To: Distillers@yahoogroups.com
                  Subject: [Distillers] heating elements

                   

                  would it be alright to use a water heater element to boil the mash? and if not where do i look for a proper element?

                   

                  I is pretty much standard here in New Zealand to have electric elements. We can get them from electrical suppliers or our local brew shop, you can use electric kettle elements they are easily obtained, I have 2# 100watt in my 50litre boiler. A word of caution though if your mash is high in solids the internal element can cause things to catch and burn other have solutions for this

                  This is my opinion and if I am wrong I will be corrected I am sure...

                  Cheers

                  Ken Mc

                   

                • KM Services
                  I have 2# 1500watt in my 50litre boiler This is my opinion and if I am wrong I will be corrected I am sure... Cheers Ken Mc Sorry Typo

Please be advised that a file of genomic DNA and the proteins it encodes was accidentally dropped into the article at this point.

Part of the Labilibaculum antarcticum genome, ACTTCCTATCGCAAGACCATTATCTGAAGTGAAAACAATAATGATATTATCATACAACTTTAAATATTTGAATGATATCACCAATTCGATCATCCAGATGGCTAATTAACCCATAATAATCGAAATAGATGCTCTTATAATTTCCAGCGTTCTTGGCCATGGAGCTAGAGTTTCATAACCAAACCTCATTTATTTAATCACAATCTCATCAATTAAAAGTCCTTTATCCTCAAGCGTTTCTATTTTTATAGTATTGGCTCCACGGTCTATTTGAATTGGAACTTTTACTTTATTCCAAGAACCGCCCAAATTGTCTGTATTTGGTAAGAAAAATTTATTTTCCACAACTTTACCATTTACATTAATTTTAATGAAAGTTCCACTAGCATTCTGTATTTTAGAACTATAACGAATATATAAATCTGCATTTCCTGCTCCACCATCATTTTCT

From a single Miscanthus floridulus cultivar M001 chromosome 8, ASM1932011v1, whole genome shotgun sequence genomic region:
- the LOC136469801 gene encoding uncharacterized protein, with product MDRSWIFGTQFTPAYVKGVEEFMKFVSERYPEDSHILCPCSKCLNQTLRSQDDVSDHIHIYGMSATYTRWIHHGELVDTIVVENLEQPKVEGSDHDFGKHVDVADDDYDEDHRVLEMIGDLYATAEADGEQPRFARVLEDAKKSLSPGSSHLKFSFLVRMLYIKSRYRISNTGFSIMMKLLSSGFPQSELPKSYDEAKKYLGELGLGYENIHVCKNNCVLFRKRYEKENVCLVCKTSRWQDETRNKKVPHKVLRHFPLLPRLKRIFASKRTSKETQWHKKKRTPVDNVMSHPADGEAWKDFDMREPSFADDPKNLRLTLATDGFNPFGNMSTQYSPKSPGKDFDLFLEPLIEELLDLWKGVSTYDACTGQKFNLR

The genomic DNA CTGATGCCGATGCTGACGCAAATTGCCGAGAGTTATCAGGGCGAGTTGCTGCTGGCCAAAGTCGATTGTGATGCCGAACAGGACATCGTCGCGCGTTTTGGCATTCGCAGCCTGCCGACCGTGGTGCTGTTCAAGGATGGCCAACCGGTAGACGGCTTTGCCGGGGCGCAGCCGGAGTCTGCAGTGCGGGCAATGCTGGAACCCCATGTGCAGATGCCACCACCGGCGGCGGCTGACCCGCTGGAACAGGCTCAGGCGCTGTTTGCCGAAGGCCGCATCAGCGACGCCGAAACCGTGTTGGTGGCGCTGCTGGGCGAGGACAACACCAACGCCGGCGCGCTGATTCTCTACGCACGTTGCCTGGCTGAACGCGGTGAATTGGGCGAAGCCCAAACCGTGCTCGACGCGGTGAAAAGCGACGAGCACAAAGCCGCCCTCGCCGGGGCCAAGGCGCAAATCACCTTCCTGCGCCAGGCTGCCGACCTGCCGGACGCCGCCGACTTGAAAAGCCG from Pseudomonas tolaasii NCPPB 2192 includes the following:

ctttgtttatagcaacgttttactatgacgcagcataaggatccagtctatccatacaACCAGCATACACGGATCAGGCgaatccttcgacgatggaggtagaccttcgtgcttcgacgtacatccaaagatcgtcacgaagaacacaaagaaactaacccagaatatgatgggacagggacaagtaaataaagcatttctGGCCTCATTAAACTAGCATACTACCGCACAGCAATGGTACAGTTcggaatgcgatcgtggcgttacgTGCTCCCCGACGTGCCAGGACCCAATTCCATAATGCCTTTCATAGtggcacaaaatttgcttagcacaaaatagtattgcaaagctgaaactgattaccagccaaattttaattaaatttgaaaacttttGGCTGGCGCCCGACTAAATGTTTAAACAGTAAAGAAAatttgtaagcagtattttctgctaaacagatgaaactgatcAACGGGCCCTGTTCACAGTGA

Message 8 of 11 , Mar 9, 2009

                    I have 2# 1500watt in my 50litre boiler

                    This is my opinion and if I am wrong I will be corrected I am sure...

                    Cheers

                    Ken Mc

                     Sorry Typo

                  • rye_junkie1
                    ... Really a question for New Distillers Group http://groups.yahoo.com/group/new_distillers/ but to add to what Ken said, You should be very careful that the
                    Message 9 of 11 , Mar 10, 2009
                      --- In Distillers@yahoogroups.com, "mrbubblz22" <akk0322@...> wrote:
                      >
                      > would it be alright to use a water heater element to boil the mash? and if not where do i look for a proper element?
                      >
                      Really a question for New Distillers Group
                      http://groups.yahoo.com/group/new_distillers/
                      but to add to what Ken said, You should be very careful that the wash is cleared well when using Internal elements. I uses a 1440w and either a 950w or 650w and never had a problem with a relatively clear wash. However i did a experiment run with 2 650w elements and a wash that purposely had a lot of grain solids and yeast trub in it and it wasn't pretty and if left unattended could have been hazardous. The crust that built up on the elements insulated them well enough that it melted the plastic on the outside of the elements where the wires hook up. Smiley Writes in his book that a 750w element will not burn/scorch a wash with solids in it. Granted I didnt just put the theory to the test but also the Stress test. Just be careful.

                      Mason